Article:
Supply Chain Blog

FMCG Food Stocks Purchasing: Student House Supply Chain:

Posted by Dave Jordan on Fri, Aug 17, 2012

The student house. What a great idea to join with some university friends and rent a house together. This is far better than university halls as you can have parties 24/7 without security telling you to keep the noise down.  Ok, if you are still all singing badly to Bohemian Rhapsody using kitchen utensils as microphones at 4am your new house neighbours are likely to call the police sooner or later.

You share the monthly rent equally 4 ways even if the girl gets the attic flat with her own bathroom and the boys have to share a bathroom that will eventually give Domestos a run for its money. There will be a rota for doing the housework and making sure the black bin bags of lager cans and polystyrene-framed rotting take-away remnants are put outside every Wednesday.

But the refrigerator and the freezer are a totally different kettle of fish. Food ownership and the associated storage space are fiercely guarded and god forbid if anyone eats that cling-film wrapped tuna and mashed potato belonging to the girl. All hell breaks loose as accusation and counter accusation fly across the crumb covered and ketchup stained kitchen table. Traps are set to try and find the culprit. Cheese is weighed to ensure the bloke with the limp doesn’t slice off a piece to eat with his milk-free muesli at 2am after the pub.

So does sharing really save any money? Well, seeing as the students all eat the same sort of meals they could indeed save a few pennies for extra cider if they overcame their food protectionism and bought in bulk. Cheaper, simpler and a far fewer kitchen table fall outs. (However, I am not sure how good students are at forecasting!)

Corporate procurement Sounds so simple but even in big grown up companies we still see money wasted through failing to agglomerate demand and take advantage of economies of scale. Individual departments all have their own stationery stores. The sales force has a deal for buying diesel and petrol from one chain that is not shared with the Logistics team or 3PLPs – and why not the distributors? Why does every separate office in the company need to have their own and different brands of coffee making machine and coffee – I see this often!

Every time you buy in small quantities you pay a higher price – fact. You waste time with so many people involved in buying activities and suppliers take you for an expensive ride and don’t think they do not. Call it what you will but bulk buying or corporate procurement makes sense and money and particularly so in these gloomy economic times yet many businesses large and small ignore the opportunity. Or perhaps you do not need to save relatively low hanging finance?

Who eats tuna with mashed spuds anyway………..?

Image credit: iprole

Tags: Dave Jordan, Humour, Supply Chain, CEE, Cost Reduction, Inventory Management & Stock Control

FMCG RTM Distributor Network: Never a good time to assess?

Posted by Dave Jordan on Thu, Aug 02, 2012

There is never a good time to go on a residential training course or put the car in for an overdue lengthy service or the annual visit to the in-laws or even English homework - why was the American cowboy series High Chaparral so much more compelling – well it was for me anyway!

Route to Market AssessmentInstead, we all have “stuff to do” which seems vitally important at the decision making time but is usually irrelevant activity sub-consciously designed to put off “stuff” that really matters. You know what is really important and vital but you always seem to find something else to sort out before tackling that huge elephant in the room.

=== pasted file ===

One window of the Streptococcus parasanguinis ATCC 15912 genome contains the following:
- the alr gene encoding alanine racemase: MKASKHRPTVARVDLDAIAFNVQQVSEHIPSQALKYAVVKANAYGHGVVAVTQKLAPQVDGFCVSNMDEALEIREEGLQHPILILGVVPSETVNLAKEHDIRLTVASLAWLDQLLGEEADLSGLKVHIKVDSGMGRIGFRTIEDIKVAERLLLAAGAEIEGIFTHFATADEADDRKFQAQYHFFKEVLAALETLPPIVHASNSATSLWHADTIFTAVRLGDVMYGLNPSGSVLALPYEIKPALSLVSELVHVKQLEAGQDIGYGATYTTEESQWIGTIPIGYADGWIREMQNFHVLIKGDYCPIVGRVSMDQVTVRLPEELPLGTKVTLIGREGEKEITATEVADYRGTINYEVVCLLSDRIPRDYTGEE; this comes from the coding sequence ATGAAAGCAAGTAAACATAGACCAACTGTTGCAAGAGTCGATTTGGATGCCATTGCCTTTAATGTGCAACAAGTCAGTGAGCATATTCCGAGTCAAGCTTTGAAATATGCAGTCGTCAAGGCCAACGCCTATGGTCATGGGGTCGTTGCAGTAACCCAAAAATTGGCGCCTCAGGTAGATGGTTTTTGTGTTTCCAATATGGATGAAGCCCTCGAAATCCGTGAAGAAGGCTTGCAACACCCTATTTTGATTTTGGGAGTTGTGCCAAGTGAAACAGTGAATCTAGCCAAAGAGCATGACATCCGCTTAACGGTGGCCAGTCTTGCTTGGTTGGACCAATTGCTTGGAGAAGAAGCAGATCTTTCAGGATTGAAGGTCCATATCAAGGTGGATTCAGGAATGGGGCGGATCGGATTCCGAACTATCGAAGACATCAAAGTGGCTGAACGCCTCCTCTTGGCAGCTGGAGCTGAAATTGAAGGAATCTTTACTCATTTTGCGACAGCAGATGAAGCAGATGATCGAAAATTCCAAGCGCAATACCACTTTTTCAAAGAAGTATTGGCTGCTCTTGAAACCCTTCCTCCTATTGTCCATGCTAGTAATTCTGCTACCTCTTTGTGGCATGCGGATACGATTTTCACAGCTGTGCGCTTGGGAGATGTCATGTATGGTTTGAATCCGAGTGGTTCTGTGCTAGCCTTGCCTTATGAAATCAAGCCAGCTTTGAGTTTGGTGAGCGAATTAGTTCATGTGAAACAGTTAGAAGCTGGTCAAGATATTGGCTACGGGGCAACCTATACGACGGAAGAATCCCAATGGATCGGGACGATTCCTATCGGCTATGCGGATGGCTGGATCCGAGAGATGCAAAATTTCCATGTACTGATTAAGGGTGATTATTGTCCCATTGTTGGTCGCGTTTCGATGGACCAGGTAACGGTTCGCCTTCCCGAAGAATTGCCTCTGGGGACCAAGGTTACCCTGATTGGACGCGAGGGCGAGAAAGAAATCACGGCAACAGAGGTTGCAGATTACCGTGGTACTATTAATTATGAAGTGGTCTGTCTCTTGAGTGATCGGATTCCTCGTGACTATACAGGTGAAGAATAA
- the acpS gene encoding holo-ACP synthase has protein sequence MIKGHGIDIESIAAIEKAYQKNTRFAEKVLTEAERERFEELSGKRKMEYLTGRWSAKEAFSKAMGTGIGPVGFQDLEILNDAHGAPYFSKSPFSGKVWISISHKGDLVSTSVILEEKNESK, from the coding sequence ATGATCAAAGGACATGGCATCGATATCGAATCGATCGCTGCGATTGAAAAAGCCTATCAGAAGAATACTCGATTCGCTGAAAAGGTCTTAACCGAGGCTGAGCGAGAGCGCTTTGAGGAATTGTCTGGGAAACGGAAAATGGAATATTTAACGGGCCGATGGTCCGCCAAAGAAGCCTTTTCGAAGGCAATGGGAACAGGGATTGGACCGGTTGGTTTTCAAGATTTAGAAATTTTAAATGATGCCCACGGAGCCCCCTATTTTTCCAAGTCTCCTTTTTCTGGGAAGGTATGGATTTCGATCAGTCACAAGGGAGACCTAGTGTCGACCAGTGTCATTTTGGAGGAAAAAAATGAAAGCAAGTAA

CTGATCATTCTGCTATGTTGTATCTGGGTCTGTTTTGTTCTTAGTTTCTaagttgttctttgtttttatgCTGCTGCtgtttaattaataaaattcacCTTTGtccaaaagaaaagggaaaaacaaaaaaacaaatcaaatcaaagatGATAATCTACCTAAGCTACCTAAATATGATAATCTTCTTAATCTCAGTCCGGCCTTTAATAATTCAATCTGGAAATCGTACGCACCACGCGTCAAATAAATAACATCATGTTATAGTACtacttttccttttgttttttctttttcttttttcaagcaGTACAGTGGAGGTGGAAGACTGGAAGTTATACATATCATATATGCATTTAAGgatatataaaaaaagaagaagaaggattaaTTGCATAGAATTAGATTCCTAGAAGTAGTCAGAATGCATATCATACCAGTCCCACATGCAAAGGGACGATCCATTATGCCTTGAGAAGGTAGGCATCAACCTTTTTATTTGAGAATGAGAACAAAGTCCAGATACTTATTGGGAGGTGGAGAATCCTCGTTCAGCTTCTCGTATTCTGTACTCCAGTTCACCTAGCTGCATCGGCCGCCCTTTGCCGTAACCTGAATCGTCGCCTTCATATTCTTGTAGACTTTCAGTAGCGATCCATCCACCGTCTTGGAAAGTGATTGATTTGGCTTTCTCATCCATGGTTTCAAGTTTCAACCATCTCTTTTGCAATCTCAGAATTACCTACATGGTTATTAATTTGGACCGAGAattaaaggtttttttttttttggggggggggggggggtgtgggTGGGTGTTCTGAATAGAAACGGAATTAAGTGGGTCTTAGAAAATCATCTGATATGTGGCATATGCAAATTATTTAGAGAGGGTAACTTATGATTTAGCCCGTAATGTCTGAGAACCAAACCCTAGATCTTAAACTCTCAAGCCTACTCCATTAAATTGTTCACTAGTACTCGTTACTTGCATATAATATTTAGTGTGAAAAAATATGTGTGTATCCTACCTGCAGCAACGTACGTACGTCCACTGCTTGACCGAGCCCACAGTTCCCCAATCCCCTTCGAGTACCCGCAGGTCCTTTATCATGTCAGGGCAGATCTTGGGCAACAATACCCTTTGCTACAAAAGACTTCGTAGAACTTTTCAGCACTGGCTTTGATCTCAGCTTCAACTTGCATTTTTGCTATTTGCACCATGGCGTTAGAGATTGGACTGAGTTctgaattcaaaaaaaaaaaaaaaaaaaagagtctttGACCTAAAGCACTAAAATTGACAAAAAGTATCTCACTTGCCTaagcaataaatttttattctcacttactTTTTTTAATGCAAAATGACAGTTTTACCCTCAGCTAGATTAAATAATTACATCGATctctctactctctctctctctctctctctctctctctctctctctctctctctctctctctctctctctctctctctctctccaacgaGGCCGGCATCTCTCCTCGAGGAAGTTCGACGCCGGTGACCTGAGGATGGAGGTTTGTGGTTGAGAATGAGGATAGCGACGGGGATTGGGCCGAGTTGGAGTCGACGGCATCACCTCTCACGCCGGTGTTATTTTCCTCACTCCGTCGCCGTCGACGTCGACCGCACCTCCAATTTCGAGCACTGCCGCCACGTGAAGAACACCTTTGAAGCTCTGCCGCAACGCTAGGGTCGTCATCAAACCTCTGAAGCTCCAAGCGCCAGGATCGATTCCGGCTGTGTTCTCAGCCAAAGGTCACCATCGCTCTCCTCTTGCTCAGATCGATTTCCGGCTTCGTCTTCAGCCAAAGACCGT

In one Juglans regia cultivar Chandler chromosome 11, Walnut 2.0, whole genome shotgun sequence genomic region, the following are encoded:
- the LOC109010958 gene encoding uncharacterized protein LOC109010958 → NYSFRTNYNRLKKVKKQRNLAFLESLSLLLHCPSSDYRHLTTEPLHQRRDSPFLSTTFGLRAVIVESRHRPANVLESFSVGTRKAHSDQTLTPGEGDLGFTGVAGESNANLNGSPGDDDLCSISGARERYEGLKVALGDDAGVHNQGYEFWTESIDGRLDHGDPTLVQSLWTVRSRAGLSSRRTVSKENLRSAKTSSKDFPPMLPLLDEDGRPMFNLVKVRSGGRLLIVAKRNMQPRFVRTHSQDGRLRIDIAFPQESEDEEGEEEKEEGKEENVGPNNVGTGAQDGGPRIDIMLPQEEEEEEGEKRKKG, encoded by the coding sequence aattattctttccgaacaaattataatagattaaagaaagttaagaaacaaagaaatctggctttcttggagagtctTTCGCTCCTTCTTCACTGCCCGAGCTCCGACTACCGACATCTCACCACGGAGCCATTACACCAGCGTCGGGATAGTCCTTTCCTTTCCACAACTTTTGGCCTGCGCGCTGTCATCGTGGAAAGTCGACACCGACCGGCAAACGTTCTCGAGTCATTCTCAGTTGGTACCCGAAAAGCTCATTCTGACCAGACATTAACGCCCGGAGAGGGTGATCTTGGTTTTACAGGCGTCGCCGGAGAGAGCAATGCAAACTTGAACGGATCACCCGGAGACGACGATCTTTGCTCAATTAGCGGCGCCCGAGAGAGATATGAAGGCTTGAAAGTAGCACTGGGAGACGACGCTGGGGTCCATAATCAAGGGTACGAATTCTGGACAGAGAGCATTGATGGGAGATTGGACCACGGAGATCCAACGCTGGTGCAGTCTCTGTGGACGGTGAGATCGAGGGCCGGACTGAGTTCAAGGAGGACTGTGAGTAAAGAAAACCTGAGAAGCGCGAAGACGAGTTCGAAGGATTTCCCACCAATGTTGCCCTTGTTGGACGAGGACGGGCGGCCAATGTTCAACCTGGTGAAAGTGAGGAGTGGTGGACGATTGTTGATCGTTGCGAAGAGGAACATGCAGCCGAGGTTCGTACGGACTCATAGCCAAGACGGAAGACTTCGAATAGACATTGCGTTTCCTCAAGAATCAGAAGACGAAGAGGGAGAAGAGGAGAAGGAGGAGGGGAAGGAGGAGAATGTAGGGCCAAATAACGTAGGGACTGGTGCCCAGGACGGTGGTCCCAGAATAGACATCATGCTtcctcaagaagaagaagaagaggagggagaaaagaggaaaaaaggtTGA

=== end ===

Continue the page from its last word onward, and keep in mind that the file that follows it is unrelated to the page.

The largest elephant in the room in FMCG businesses with sizeable Traditional Trade (TT) businesses tends to be their Route To Market (RTM) Distributor network. While senior management teams grapple with indifferent sales in these difficult times they know that they could get more out of TT. TT outlets tend to be more accessible to those without cars or do not have the money to buy petrol to drive to the big cities. They still need to eat and drink though!

Perhaps companies do not realise that virtually everyone in the real world is trying to save every single penny. By “the real world“ I mean those who are not living on monstrous fortunes generated from “looking good”, kicking a ball or being the talentless off-spring of an aging pop celebrity. Nor am I talking about those millionaire politicians who occupy a parallel universe of comfort and wealth while the majority struggles along.

Oh, ok back to the point! You know you could generate extra sales and profit from TT but you do not bite the bullet and do something.  The excuses cover the whole calendar year:

  1. Oh no, not in the first quarter of the year when we are trying to overcome the year-end loading that made last year’s targets.
  2. Oh no, not when we are in the peak of spring cleaning in CEE.
  3. Easter? No, forget it.
  4. What about summer? Well, not for drinks and ice cream businesses as this is the peak season – if the World’s Greatest Salesman appears.
  5. Ok then what about Q4? No, of course, you will be busy loading the trade again.

And so the year starts again……….

Ok, it is never convenient but unless you step in and take a look at how you sell product in TT you are missing an elephant sized opportunity. If you really cannot assess and review your whole network then do it in bite-size chunks and maybe you can cover your network in a relatively short period rather like a cyclic stock count.

Distributors will value the attention you give them and a forum to raise problems and opportunities. Treat that TT elephant well because they never forget…….

Tags: FMCG, Route to Market, Dave Jordan, Performance Improvement, CEE, Traditional Trade, Distribution, RTM Assessment Tool